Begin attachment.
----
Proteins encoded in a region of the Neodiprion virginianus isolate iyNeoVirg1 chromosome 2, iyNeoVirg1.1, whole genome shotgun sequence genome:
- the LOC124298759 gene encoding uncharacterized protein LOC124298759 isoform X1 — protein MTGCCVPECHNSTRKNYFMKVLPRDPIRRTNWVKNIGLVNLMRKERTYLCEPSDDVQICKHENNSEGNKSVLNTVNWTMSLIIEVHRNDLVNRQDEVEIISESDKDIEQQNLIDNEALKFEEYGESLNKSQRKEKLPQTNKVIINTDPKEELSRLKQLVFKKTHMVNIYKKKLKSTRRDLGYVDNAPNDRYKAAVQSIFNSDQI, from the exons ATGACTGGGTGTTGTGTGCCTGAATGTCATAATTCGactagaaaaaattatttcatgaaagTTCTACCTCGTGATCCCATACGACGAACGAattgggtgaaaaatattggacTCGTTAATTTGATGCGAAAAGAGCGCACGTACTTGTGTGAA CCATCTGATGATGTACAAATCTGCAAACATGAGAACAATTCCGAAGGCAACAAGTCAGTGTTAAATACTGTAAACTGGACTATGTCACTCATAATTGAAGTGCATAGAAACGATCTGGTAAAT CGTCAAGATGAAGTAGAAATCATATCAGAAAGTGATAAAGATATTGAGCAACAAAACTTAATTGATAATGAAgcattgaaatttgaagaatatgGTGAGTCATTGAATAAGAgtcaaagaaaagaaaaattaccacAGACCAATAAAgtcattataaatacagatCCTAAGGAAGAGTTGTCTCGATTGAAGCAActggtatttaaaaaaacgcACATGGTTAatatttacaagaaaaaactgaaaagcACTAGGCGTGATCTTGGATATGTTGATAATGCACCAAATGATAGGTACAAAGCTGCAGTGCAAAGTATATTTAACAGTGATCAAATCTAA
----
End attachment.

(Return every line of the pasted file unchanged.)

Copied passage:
Proteins encoded in a region of the Neodiprion virginianus isolate iyNeoVirg1 chromosome 2, iyNeoVirg1.1, whole genome shotgun sequence genome:
- the LOC124298759 gene encoding uncharacterized protein LOC124298759 isoform X1 — protein MTGCCVPECHNSTRKNYFMKVLPRDPIRRTNWVKNIGLVNLMRKERTYLCEPSDDVQICKHENNSEGNKSVLNTVNWTMSLIIEVHRNDLVNRQDEVEIISESDKDIEQQNLIDNEALKFEEYGESLNKSQRKEKLPQTNKVIINTDPKEELSRLKQLVFKKTHMVNIYKKKLKSTRRDLGYVDNAPNDRYKAAVQSIFNSDQI, from the exons ATGACTGGGTGTTGTGTGCCTGAATGTCATAATTCGactagaaaaaattatttcatgaaagTTCTACCTCGTGATCCCATACGACGAACGAattgggtgaaaaatattggacTCGTTAATTTGATGCGAAAAGAGCGCACGTACTTGTGTGAA CCATCTGATGATGTACAAATCTGCAAACATGAGAACAATTCCGAAGGCAACAAGTCAGTGTTAAATACTGTAAACTGGACTATGTCACTCATAATTGAAGTGCATAGAAACGATCTGGTAAAT CGTCAAGATGAAGTAGAAATCATATCAGAAAGTGATAAAGATATTGAGCAACAAAACTTAATTGATAATGAAgcattgaaatttgaagaatatgGTGAGTCATTGAATAAGAgtcaaagaaaagaaaaattaccacAGACCAATAAAgtcattataaatacagatCCTAAGGAAGAGTTGTCTCGATTGAAGCAActggtatttaaaaaaacgcACATGGTTAatatttacaagaaaaaactgaaaagcACTAGGCGTGATCTTGGATATGTTGATAATGCACCAAATGATAGGTACAAAGCTGCAGTGCAAAGTATATTTAACAGTGATCAAATCTAA